Gosport family criticise authorities after 'gentle giant' son takes his own life

A HEARTBROKEN mum whose ‘gentle giant’ son took his own life after spiralling into a deep depression has claimed authorities failed him.

Friday, 20th September 2019, 7:00 am
Curtis Bull inquest Caption: Family and friends of Curtis Bull after the inquest. (Pictured left to right) Amanda Bull, Harrison Layland, Kate Edwards, Henry Layland, Jade Boswell and Emily Bull

Curtis Bull, 23, was found in Alver Valley Country Park on May 16 after a two-day search party swept into action amid concerns for his wellbeing after recent attempts on his own life.

But family and friends believe the popular martial arts enthusiast could have been saved if concerns were taken more seriously.

Despite suffering with mental health problems since being a teenager, those close to Mr Bull revealed his mental state deteriorated further after he became ‘isolated’ from them.

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Curtis Bull

Sister Emily Bull told Portsmouth Coroner’s Court his relationship with his former girlfriend was a worry for the family.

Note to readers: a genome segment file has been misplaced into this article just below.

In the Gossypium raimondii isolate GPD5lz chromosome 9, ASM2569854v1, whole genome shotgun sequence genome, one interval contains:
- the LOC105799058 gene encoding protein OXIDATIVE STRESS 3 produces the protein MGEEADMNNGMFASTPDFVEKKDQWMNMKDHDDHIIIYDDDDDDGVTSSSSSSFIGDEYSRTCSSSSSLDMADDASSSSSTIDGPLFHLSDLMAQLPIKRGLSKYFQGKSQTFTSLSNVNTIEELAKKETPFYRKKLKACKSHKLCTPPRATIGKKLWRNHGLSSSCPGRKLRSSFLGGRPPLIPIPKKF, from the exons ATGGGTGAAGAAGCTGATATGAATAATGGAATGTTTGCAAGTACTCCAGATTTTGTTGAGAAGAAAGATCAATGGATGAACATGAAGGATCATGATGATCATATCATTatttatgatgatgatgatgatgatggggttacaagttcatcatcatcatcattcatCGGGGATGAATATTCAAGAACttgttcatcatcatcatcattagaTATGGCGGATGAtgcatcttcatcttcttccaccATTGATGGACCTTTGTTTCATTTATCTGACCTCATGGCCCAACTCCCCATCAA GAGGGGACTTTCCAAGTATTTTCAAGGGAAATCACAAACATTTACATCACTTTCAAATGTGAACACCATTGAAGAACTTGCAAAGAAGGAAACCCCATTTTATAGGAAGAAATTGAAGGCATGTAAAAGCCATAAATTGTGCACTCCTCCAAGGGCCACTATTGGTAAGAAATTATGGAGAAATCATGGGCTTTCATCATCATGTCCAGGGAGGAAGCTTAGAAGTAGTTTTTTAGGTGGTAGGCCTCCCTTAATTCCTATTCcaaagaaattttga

She said: ‘It was a toxic relationship where she would be coercive. We always used to talk but we weren’t allowed to have a relationship (with him).’ 

Mum, Amanda Bull, added: ‘Christmas (last year) was the last time I saw him properly.’

Doctor Ekta Mutta, a psychiatrist from Southern Health’s Fareham and Gosport mental health team, told the hearing Mr Bull was put on medication for his low mood and anxiety. She said psychological therapy was offered to treat his ‘emotional difficulties’ after Mr Bull had self-discharged himself following a suicide attempt.

But the deceased’s sister claimed he was ‘misdiagnosed’ by mental health professionals – with her believing he had a personality disorder. Speaking after the inquest she said: ‘There was not enough help for him. Mental health services didn’t care. He should have been sectioned.’

The mum added: ‘We tried to get help from the mental health services but they told us he had to report it before they would do anything.’ 

Speaking her son, Ms Bull said: ‘He was a happy-go-lucky child growing up. He was always on the go, always active.’

She added: ‘He was a gentle giant who would drop anything he was doing and help anyone. It’s difficult for abused men to come forward but I think it’s important they are given support.’

Coroner David Horsley said Mr Bull took his own life after ‘suffering long term mental health problems’.